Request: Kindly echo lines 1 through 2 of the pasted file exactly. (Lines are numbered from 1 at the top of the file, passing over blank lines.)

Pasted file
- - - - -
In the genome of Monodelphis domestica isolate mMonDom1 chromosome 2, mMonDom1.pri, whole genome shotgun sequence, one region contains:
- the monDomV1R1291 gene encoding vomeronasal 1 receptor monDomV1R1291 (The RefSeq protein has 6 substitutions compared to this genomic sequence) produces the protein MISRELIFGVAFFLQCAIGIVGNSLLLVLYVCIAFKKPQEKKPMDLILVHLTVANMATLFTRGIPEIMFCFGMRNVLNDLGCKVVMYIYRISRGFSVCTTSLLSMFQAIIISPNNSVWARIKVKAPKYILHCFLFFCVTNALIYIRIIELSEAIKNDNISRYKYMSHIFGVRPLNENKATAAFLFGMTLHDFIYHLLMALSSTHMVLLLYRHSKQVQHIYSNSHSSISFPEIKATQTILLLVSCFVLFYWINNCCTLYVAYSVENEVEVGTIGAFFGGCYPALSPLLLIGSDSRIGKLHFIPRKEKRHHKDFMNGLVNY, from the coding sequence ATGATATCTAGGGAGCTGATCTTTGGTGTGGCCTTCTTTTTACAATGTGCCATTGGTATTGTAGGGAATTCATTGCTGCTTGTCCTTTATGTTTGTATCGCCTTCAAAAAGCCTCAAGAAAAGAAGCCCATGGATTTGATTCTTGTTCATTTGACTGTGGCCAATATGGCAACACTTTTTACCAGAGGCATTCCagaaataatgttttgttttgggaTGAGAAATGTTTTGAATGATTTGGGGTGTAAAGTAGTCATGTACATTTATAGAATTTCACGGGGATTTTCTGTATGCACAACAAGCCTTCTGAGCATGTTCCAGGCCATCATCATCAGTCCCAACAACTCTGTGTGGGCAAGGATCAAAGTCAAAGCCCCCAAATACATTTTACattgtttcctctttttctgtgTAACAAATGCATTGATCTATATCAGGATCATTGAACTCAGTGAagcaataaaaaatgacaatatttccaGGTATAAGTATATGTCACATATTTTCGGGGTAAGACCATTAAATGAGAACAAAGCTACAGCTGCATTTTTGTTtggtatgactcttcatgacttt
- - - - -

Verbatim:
In the genome of Monodelphis domestica isolate mMonDom1 chromosome 2, mMonDom1.pri, whole genome shotgun sequence, one region contains:
- the monDomV1R1291 gene encoding vomeronasal 1 receptor monDomV1R1291 (The RefSeq protein has 6 substitutions compared to this genomic sequence) produces the protein MISRELIFGVAFFLQCAIGIVGNSLLLVLYVCIAFKKPQEKKPMDLILVHLTVANMATLFTRGIPEIMFCFGMRNVLNDLGCKVVMYIYRISRGFSVCTTSLLSMFQAIIISPNNSVWARIKVKAPKYILHCFLFFCVTNALIYIRIIELSEAIKNDNISRYKYMSHIFGVRPLNENKATAAFLFGMTLHDFIYHLLMALSSTHMVLLLYRHSKQVQHIYSNSHSSISFPEIKATQTILLLVSCFVLFYWINNCCTLYVAYSVENEVEVGTIGAFFGGCYPALSPLLLIGSDSRIGKLHFIPRKEKRHHKDFMNGLVNY, from the coding sequence ATGATATCTAGGGAGCTGATCTTTGGTGTGGCCTTCTTTTTACAATGTGCCATTGGTATTGTAGGGAATTCATTGCTGCTTGTCCTTTATGTTTGTATCGCCTTCAAAAAGCCTCAAGAAAAGAAGCCCATGGATTTGATTCTTGTTCATTTGACTGTGGCCAATATGGCAACACTTTTTACCAGAGGCATTCCagaaataatgttttgttttgggaTGAGAAATGTTTTGAATGATTTGGGGTGTAAAGTAGTCATGTACATTTATAGAATTTCACGGGGATTTTCTGTATGCACAACAAGCCTTCTGAGCATGTTCCAGGCCATCATCATCAGTCCCAACAACTCTGTGTGGGCAAGGATCAAAGTCAAAGCCCCCAAATACATTTTACattgtttcctctttttctgtgTAACAAATGCATTGATCTATATCAGGATCATTGAACTCAGTGAagcaataaaaaatgacaatatttccaGGTATAAGTATATGTCACATATTTTCGGGGTAAGACCATTAAATGAGAACAAAGCTACAGCTGCATTTTTGTTtggtatgactcttcatgacttt